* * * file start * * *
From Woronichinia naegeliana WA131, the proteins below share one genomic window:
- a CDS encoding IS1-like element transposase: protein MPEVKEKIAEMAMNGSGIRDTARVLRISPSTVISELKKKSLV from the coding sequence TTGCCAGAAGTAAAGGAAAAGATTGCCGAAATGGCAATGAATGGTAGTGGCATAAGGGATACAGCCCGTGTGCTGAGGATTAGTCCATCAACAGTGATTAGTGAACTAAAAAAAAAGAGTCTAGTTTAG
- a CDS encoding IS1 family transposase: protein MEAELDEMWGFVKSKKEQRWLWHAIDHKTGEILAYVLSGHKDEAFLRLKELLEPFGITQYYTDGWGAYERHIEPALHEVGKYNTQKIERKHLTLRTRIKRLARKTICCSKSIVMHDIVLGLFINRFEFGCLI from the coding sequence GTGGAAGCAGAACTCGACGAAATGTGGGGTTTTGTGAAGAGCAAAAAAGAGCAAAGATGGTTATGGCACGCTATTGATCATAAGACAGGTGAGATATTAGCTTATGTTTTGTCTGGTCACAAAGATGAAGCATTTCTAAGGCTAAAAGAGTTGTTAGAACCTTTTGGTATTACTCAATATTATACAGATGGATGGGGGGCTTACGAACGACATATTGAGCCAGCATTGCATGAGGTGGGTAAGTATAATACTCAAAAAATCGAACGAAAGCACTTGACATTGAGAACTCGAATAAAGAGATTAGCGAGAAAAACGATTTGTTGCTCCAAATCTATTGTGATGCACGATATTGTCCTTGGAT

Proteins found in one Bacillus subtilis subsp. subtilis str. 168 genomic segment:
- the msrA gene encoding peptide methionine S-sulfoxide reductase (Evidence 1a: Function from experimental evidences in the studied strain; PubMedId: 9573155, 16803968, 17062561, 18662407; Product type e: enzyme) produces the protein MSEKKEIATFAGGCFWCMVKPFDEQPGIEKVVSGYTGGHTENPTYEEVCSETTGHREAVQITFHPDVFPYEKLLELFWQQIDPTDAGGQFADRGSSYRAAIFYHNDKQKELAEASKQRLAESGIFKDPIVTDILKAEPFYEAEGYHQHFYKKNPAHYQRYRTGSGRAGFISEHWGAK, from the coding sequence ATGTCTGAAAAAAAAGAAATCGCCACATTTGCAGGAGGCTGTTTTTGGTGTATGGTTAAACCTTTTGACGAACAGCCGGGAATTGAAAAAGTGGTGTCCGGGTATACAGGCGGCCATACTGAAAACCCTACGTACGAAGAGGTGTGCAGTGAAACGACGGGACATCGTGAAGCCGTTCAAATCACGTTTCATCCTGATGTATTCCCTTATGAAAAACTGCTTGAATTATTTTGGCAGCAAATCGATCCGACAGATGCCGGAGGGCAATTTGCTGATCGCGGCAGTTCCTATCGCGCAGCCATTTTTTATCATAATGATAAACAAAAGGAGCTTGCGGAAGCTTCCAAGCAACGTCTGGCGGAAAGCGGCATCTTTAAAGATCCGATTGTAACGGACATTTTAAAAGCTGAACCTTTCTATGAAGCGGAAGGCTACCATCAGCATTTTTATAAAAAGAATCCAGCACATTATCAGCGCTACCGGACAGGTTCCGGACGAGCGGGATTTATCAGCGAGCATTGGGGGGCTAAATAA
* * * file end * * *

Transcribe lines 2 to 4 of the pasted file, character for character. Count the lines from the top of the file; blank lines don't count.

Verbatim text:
- a CDS encoding IS1-like element transposase: protein MPEVKEKIAEMAMNGSGIRDTARVLRISPSTVISELKKKSLV from the coding sequence TTGCCAGAAGTAAAGGAAAAGATTGCCGAAATGGCAATGAATGGTAGTGGCATAAGGGATACAGCCCGTGTGCTGAGGATTAGTCCATCAACAGTGATTAGTGAACTAAAAAAAAAGAGTCTAGTTTAG
- a CDS encoding IS1 family transposase: protein MEAELDEMWGFVKSKKEQRWLWHAIDHKTGEILAYVLSGHKDEAFLRLKELLEPFGITQYYTDGWGAYERHIEPALHEVGKYNTQKIERKHLTLRTRIKRLARKTICCSKSIVMHDIVLGLFINRFEFGCLI from the coding sequence GTGGAAGCAGAACTCGACGAAATGTGGGGTTTTGTGAAGAGCAAAAAAGAGCAAAGATGGTTATGGCACGCTATTGATCATAAGACAGGTGAGATATTAGCTTATGTTTTGTCTGGTCACAAAGATGAAGCATTTCTAAGGCTAAAAGAGTTGTTAGAACCTTTTGGTATTACTCAATATTATACAGATGGATGGGGGGCTTACGAACGACATATTGAGCCAGCATTGCATGAGGTGGGTAAGTATAATACTCAAAAAATCGAACGAAAGCACTTGACATTGAGAACTCGAATAAAGAGATTAGCGAGAAAAACGATTTGTTGCTCCAAATCTATTGTGATGCACGATATTGTCCTTGGAT

Proteins found in one Bacillus subtilis subsp. subtilis str. 168 genomic segment: